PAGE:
"I'm convinced it's the Ministry, Harry. You're always working late and they don't value you enough for what you're doing. I'll talk to Ron about it. He'll put in a good word for you. Maybe you'll get early holidays. That would be wonderful, wouldn't it?" Ginny smiled genuinely. If that would really be the case, Harry could very well ask for that himself, now couldn't he? Besides, Ron wouldn't put in a good word for him since he was Headauror, and he wouldn't get early holidays either, due to that very same reason. However, Harry didn't want to point all of that out. He was too worn out. And it wasn't even 8 am.

"Yes, Gin. That would be lovely. But I'll have to go now. I start at eight sharp." Harry got up, leaned over to give Ginny a peck on the lips and entered the living room in a bundle of robes. He left through the fireplace, which was directly connected to the Ministry of Magic. He couldn't believe Ginny thought his work was the cause of his despondency. He stepped into the large hall of the Ministry, blending with the other wizards.

After the war, the Ministry had been rebuilt. The entire atmosphere in the underground building had changed. They'd kept the large fountain in the Atrium, but instead of House elves and Centaurs supporting the mighty Wizards, all magical creatures were united in a bond. Merging Magic. Harry made his way to the elevators, continuing to ponder over his life.

Even though work was a contributing factor to what felt like a depression, coming home to a loving wife should do the trick. But it didn't. Harry didn't feel attracted to the red-haired woman anymore. It was even stronger than that. Harry made his way to his office, greeting his colleagues along the way. Lately, the fire between Ginny and him had died out. Harry appreciated the woman he shared his bed with, but he couldn't say he loved her. He had once been in love with her, at Hogwarts. But he had been a young adult then, and the fact that she was the sister of his best friend had contributed to his feelings of love. Ron was one of the main reasons he hadn't filed for divorce yet.

He had broken up with Ginny before the War, saying they couldn't be together because otherwise Voldemort would kill her. Deep down, Harry knew he shouldn't have gotten together with her afterwards. However, when the War ended, the Wizard world was euphoric, including Harry. Eventually, they decided to live together and start a family.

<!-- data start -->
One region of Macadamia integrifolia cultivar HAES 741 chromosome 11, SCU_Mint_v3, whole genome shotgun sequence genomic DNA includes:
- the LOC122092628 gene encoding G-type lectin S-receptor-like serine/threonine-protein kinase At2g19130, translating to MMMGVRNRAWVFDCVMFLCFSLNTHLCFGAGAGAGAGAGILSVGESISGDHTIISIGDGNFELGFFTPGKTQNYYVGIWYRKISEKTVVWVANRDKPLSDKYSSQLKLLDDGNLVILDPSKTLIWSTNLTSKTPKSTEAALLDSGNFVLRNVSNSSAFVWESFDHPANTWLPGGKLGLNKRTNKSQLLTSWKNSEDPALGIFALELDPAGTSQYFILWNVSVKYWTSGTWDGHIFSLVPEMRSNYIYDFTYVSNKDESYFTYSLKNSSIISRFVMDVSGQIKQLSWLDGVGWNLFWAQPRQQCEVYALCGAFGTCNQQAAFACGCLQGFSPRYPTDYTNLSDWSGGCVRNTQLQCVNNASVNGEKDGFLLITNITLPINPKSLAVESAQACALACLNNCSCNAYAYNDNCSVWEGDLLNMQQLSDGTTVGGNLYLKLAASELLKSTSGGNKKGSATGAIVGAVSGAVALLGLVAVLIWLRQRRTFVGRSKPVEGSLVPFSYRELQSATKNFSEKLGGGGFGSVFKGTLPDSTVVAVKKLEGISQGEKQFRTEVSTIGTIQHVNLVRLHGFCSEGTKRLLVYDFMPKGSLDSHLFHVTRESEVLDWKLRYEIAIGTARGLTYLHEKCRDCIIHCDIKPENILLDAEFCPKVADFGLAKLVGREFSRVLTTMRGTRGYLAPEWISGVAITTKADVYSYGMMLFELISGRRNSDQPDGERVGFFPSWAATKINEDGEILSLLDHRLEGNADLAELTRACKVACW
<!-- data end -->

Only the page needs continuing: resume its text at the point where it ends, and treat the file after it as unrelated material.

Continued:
The first year they had lived together had been amazing. Harry was finally finding some peace. The novelty of his job had kept him occupied for a while. Ginny had been gone a lot, having to attend the matches of the Holyhead Harpies. She was a seeker, and a good one. Consequently, being an international sportswoman resulted in lots of lonely nights. At that time, Harry didn't like that – he didn't like it now either, although he preferred her being gone instead of pumping him all evening.

Harry entered the Auror department and headed straight to his office. Upon entering, he could see the documents stacked all over the large corner desk. Harry's job was very simple. Distribute the different cases to the appropriate Aurors, authorize certain procedures, following up cases and making sure the Aurors did what they had to do. Honestly, he loathed it. It wasn't challenging. It wasn't fulfilling. It was nothing Harry had expected. Ron entered his office at nine o'clock, entering with a short knock. He greeted Harry in his usual friendly way.

"Oi, mate. You have a minute?" He walked forward without being invited, leaning down on Harry's desk.

"Hi, Ron," Harry smiled briefly, focusing on his paperwork. He had a hunch for what this would be about.